K T = 60 × Q × L S × ( h + L ) × t ,
K s a t = K T × 1.359 1 + 0.0337 × T + 0.00022 × T 2
where KT is the saturated hydraulic conductivity measured at temperature T (cm h−1), 60 is a conversion factor that changes the unit of Ksat from centimeters per minute to centimeters per hour, Q is the volume of percolating water (cm3), L is the height of the soil sample (5 cm), S is the soil column’s cross-sectional area (19.6 cm2), h is the thickness of water layer (5 cm), and t is the time interval of data recording (min).
Finally, the undisturbed soil cores were weighed and oven-dried at 105 °C for 24 h and then weighed again to measure the final water content and dry soil bulk density. The wet sieving-pipette method was used to determine soil texture (Gee and Or 2002). The soil organic carbon content was measured by the potassium-dichromate (K2Cr2O7) digestion method [32].
The water retention properties of different soil architectures were determined using the centrifuge methods [33], performed on undisturbed soil core subsamples. For every soil architecture, samples were initially saturated for 24 h and then weighed to measure the soil saturated water content before applying centrifuge methods. The samples were slowly drained using nine water potential steps. After each step, the soil samples were weighed and returned to the apparatus to apply to a higher speed of rotation. This procedure was repeated until the last established water potential (−1500 kPa) was finished. Subsequently, the samples were dried in the oven at 105 °C for 24 h until a constant weight was reached. The soil water contents were fitted to the van Genuchten model [34] for water retention curve fitting:
θ = θ r + ( θ s θ r   ) [ 1 + ( α   | h | ) n ] 1 + 1 / n
where θ is the volumetric water content (cm3 cm−3); θr and θs are the fitted residual volumetric water content (cm3 cm−3) and measured saturated volumetric water content (cm3 cm−3), respectively; h is the water pressure head (cm); and α and n are both shape parameters (cm−1 and dimensionless, respectively) obtained from the program RETC [35].
Effective pore size distributions were estimated from soil water retention data using the capillary rise equation [36]:
r = 2 σ cos β ρ g | h |
where r represents the effective pore radius (mm), σ the water surface tension (M L−2), β the contact angle between the solid phase and the water–air interface, ρ the density of water (M L−3), and g the gravitational constant (L T−2).
Soil pores were classified into four size fractions: macropores (effective diameter >1000 μm), coarse mesopores (effective diameter 60 to 1000 μm), fine mesopores (effective diameter 10 to 60 μm), and micropores (effective diameter <10 μm), as mentioned in [37]. Total porosity was equal to the saturated water content at 0 kPa water potential.

2.3. Statistical Analysis

All statistical analyses were performed with IBM SPSS program (Version 21.0, SPSS Inc., Chicago, IL, USA), and the figures were depicted by OriginPro 2016 and Microsoft Excel 2013. Kolmogorov–Smirnov (K–S) test was used to test the normality of the variables. Result of the K–S test showed that Ksat was logarithmic normally distributed. Therefore, log-transformed Ksat was used for further statistical analysis. Analysis of variance (ANOVA) was used to test for significant differences among landscape position, land management, and soil depth. We tested the hypothesis that landscape position and management had significant effects on soil hydraulic properties. The significance of treatment effects was tested using a 95% confidence level.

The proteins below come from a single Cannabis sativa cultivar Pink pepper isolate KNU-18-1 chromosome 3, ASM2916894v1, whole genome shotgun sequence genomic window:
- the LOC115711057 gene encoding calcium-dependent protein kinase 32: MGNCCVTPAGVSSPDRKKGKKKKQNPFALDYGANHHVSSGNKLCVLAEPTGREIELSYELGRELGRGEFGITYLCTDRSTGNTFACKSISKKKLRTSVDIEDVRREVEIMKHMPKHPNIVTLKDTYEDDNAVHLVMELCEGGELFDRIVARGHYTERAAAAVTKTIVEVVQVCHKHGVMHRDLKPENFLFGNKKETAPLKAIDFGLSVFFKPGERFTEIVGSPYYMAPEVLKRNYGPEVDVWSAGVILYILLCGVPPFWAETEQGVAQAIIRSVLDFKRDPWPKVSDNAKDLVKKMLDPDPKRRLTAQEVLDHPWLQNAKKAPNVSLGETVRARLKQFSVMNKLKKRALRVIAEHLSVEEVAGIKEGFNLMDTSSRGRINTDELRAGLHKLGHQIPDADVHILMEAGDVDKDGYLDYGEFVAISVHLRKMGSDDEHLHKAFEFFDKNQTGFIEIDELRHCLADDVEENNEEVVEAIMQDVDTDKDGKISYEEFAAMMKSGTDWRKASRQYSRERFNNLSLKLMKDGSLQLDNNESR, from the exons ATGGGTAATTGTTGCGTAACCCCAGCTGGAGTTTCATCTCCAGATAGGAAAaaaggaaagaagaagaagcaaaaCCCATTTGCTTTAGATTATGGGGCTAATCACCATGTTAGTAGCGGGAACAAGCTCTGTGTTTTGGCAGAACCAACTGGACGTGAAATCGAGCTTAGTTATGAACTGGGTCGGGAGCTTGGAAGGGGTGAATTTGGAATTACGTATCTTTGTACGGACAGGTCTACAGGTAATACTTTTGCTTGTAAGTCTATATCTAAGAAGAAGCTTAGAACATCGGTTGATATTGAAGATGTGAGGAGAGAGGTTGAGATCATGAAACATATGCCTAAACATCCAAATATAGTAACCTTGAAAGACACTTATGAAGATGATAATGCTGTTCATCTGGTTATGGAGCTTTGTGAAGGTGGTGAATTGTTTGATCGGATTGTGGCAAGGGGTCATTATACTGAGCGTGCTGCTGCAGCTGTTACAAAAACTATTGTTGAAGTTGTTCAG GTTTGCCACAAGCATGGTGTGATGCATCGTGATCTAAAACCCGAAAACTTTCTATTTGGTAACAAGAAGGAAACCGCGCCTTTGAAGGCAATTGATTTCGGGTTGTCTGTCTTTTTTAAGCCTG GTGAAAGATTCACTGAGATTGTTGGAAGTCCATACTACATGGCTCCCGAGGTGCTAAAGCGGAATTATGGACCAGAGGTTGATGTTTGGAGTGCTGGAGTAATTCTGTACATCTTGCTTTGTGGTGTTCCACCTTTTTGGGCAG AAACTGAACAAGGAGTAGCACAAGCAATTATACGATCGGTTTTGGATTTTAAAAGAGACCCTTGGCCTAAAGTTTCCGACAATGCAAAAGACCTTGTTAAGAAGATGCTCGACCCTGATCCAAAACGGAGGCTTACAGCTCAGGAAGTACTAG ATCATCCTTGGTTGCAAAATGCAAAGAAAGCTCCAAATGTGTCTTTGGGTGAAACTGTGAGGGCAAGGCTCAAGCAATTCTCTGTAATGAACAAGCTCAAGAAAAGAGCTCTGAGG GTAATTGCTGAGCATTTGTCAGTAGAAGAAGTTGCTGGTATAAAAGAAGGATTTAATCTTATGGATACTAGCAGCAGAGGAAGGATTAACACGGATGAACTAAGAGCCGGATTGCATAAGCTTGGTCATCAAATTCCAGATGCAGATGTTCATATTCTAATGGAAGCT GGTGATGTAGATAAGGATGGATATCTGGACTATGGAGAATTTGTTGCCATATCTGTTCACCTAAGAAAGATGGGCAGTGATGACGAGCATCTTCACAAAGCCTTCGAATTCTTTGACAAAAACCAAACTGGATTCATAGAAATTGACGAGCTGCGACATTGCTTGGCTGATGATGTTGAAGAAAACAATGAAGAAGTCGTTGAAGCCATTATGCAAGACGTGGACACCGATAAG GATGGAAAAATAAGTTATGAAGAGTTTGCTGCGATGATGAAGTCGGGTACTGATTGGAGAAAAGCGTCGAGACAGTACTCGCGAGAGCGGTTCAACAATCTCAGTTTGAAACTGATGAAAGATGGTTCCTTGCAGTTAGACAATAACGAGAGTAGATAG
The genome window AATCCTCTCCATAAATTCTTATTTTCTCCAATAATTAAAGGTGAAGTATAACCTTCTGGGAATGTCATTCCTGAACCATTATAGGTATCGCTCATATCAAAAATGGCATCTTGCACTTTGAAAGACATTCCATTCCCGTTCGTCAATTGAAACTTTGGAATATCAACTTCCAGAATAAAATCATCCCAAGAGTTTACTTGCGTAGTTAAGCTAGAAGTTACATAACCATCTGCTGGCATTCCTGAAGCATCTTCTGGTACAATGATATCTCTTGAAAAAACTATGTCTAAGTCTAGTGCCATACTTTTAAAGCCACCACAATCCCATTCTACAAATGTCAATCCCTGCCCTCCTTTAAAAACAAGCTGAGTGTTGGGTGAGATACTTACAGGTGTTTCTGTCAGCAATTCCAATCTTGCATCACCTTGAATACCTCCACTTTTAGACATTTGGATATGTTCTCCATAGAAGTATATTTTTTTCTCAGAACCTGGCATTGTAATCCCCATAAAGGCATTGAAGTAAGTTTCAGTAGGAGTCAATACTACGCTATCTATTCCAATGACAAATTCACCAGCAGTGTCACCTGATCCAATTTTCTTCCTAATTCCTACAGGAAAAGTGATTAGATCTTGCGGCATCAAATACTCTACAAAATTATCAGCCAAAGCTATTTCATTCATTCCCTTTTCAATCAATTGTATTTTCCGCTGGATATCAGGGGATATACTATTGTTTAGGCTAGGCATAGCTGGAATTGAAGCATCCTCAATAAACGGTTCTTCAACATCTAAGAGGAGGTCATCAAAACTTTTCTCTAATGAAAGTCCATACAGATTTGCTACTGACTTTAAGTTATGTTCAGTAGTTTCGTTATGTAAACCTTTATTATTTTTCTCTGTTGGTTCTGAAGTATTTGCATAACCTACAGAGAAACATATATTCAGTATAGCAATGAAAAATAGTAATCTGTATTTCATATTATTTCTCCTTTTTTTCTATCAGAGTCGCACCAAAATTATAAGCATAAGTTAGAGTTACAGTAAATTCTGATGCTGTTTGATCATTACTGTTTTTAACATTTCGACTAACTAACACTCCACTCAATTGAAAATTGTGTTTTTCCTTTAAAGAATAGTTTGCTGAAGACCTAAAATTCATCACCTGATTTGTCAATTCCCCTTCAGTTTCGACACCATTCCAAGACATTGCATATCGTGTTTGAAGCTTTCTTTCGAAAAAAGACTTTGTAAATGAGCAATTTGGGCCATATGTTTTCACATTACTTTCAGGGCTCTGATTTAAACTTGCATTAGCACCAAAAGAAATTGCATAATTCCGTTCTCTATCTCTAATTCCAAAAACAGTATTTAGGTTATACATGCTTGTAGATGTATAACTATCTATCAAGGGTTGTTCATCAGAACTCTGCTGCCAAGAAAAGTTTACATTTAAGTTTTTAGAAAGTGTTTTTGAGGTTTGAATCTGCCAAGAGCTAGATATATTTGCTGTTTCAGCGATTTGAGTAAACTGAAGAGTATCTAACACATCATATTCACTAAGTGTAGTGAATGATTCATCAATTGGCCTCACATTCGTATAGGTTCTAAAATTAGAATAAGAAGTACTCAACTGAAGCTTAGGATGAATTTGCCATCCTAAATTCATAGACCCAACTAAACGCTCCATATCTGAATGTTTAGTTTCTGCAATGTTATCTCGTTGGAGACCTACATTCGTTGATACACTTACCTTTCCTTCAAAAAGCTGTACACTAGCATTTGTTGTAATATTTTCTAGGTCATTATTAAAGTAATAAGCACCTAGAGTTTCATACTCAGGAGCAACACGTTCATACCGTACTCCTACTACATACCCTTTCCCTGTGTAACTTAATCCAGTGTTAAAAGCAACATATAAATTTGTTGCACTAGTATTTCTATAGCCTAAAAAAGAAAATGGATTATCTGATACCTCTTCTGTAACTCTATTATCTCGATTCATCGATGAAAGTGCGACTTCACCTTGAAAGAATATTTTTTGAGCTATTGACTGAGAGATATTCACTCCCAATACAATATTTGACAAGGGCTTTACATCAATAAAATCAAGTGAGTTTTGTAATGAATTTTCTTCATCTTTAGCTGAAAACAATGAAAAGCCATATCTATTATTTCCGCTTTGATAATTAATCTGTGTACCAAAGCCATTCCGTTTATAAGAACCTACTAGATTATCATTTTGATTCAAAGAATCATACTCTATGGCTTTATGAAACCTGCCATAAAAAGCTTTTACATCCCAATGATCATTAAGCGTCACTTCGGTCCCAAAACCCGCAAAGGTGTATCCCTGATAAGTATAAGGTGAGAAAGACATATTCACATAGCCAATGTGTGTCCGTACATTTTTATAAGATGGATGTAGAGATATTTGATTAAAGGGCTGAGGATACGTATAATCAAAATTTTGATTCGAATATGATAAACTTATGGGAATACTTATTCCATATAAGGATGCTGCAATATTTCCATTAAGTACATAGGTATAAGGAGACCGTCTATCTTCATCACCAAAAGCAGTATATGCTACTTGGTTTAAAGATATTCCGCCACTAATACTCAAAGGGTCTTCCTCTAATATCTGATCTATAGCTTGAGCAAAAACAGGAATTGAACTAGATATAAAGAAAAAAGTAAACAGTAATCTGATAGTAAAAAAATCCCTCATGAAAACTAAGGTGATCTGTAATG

3. Results

3.1. Bulk Density

The bulk densities for the six types of soil architecture are shown in Table 3. The results showed that soil architecture and landscape position had significant effects on bulk density at the topsoil (0–20 cm) (p < 0.05). The descending order of mean bulk densities at the 0–20 cm soil depth was SLSC, SSLG (1.38 g cm−3) > SLSG (1.32 g cm−3) > SSLC (1.25 g cm−3) > DSLC (1.22 g cm−3) > DSLG (1.21 g cm−3). At the footslope, the bulk density was significantly lower than that at the shoulder and backslope positions at the 0–20 cm soil depth (p < 0.05). However, bulk densities showed no significant differences at the 0–20 cm soil depth between soils at the shoulder and backslope (p > 0.05). At the sites of grass cover, the bulk densities varied in the range of 1.09–1.42 g cm−3 at the first (0–10 cm) depth. The mean bulk densities increased with increasing soil depth at all sites, as shown in Table 3, which was similar to the research findings reported by [38].

3.2. Saturated Hydraulic Conductivity

The results of the saturated hydraulic conductivity (Ksat) for all types of soil architecture at four sampling depths are illustrated in Figure 2. The results showed that Ksat values changed (0.09–11.32 cm h−1) significantly among soil types and depths for the study sites. The largest Ksat was measured at SLSG in the first soil depth, which was 1.36 and 1.90 times higher than that at the SSLG and DSLG sites, respectively. The Ksat values of 8.57 cm h−1 (SLSG) and 7.39 cm h−1 (SLSC) at the 0–10 cm depth revealed a high infiltration capacity of shallow soil thickness in the shoulder locations. At the 10–40 cm soil depth, Ksat varied in the range of 0.25–4.28 cm h−1 (SLSG), 0.07–2.24 cm h−1 (SLSC), 2.08–7.25 cm h−1 (SSLG), 0.11–7.23 cm h−1 (SSLC), 0.25–4.35 cm h−1 (DSLG), and 0.09–8.53 cm h−1 (DSLC). The land management effects on Ksat were significant (p < 0.05), with the grassland sites having the largest values. At the 0–10 cm soil depth, the Ksat value of grassland averaged over landscape position was 21% higher (p < 0.05) than that under the cropland. This was probably attributed to more pronounced grass roots that generated abundant connected macropores in the soil profile.